Monday, February 4, 2013

Getting in Kilter

Since I dealt with the origins of the phrase out of whack, a few blogs ago, some troublesome customers have raised the question of why I failed to explain out of kilter at the same time.  Well, there are good reasons not to go there, but I guess I’ll have to, just to satisfy the curious. 

Kilter is defined by Webster as “proper or usual state of order” (origin unknown).   The O.E.D. says the word should be kelter, except that Americans call it kilter, and it means “good condition or order” (origin obscure).  Now if these two renowned sources don’t know where the word came from, how do you expect me to provide an answer?

Evidently the phrase out of kilter first appeared in print in the 1620s, but as the Word Detective website points out, “No one has ever come up with an even vaguely plausible explanation” of its origin. 

Kelter can mean several other things in various English dialects—“a coarse cloth,” “rubbish or nonsense,” “money or cash”—but none of these seem to point to something being in “good order.” Kilter is also defined in some usages as a “useless hand in cards.”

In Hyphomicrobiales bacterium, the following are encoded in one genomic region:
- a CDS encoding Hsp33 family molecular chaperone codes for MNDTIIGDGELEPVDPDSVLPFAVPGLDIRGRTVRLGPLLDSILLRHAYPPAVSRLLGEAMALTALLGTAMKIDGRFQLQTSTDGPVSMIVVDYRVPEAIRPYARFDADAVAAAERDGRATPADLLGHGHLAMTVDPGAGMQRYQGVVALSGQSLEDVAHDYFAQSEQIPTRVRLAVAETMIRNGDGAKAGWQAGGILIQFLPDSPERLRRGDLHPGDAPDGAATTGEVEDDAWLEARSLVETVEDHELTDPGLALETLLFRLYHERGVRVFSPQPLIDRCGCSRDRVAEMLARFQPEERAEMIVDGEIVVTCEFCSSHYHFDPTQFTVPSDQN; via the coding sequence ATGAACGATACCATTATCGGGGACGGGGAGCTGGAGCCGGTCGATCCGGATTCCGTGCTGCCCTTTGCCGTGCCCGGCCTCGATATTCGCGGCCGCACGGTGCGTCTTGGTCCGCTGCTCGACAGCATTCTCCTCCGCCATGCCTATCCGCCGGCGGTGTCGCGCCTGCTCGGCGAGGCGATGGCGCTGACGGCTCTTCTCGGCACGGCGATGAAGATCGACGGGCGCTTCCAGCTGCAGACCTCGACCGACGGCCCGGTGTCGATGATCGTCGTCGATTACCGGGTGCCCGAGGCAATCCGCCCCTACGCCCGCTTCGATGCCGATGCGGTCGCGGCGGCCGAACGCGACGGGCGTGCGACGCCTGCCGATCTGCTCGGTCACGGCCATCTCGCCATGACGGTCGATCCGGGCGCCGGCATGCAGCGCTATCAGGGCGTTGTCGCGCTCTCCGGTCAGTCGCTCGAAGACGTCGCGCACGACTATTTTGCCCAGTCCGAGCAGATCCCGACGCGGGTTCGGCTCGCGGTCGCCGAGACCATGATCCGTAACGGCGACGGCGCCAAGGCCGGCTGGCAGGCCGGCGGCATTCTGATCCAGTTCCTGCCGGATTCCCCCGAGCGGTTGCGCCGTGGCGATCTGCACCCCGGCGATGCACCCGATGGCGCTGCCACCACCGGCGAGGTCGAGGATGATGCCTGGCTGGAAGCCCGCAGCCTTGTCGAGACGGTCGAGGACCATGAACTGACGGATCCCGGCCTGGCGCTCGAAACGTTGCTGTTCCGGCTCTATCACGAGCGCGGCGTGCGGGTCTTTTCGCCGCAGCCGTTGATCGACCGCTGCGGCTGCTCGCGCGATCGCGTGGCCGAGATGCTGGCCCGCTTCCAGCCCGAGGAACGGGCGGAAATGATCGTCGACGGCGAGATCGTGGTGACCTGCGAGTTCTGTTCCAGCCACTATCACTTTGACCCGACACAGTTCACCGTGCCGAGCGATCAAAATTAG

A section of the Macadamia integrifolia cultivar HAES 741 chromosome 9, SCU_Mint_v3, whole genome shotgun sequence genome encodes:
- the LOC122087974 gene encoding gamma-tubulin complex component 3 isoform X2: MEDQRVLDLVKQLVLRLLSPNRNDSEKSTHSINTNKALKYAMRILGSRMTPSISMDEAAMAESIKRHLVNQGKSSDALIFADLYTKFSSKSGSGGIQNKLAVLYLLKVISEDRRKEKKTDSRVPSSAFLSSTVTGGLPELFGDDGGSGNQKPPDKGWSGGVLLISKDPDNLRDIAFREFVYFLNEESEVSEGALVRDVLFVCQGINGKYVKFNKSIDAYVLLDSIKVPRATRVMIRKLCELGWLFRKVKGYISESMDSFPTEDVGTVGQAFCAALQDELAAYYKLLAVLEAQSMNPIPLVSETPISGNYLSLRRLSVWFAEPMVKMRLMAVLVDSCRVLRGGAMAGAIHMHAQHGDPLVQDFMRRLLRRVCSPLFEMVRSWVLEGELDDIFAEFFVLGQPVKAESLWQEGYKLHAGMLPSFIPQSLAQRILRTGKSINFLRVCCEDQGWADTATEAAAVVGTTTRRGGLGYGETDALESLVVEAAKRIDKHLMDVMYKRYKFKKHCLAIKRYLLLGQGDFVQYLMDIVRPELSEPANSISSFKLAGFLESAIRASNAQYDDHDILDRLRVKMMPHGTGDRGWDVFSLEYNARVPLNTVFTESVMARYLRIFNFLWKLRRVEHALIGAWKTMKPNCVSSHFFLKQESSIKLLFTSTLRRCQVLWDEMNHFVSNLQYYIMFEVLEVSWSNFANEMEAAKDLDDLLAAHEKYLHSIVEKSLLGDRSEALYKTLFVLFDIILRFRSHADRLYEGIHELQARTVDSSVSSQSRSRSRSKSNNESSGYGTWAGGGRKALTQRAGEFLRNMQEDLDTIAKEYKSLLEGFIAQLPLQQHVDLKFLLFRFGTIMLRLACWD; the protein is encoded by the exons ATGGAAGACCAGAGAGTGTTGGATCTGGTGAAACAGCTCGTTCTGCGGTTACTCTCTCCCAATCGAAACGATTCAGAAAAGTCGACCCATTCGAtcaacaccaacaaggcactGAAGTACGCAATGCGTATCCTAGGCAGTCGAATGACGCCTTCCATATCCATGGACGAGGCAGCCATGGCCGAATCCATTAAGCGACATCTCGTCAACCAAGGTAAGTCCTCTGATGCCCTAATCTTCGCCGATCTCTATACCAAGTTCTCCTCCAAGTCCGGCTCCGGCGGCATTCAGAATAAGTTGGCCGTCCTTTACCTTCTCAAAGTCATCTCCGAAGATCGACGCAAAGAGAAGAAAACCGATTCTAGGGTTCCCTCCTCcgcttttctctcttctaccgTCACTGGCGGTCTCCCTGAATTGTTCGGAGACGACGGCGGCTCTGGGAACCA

According to the Encyclopedia of Word and Phrase Origins, the Dutch word keelter means “stomach,” but to say something is “in or out of stomach” doesn’t make much sense either.  It’s also pointed out there is a Scottish dialect verb—kilt—meaning “to make things neat.”  The noun kilt is from the Scandinavian kjalta, meaning a fold in a skirt.  As a verb, kilt can also mean to “tuck up.”

None of this really gets us any closer to out of kilter, and my suggestion is just to stop using the phrase and maybe it will go away.

The Bard of Buffalo Bayou will not go away, no matter how hard people may try to make him. The following will explain why they’d like him to go away, the sooner the better:

            My whack is out of kilter,            
            And my kilter’s out of whack,
            My wallet’s out of money,
            And my train is out of track.
            My friends are out of sorts,
            And my stove is out of coal,
            My serve is out of bounds,
            And I’m out of control.
            My computer’s out of order,
            And my car is out of gas,
            My expense is out of pocket,
            Gosh, I hope that this will pass.

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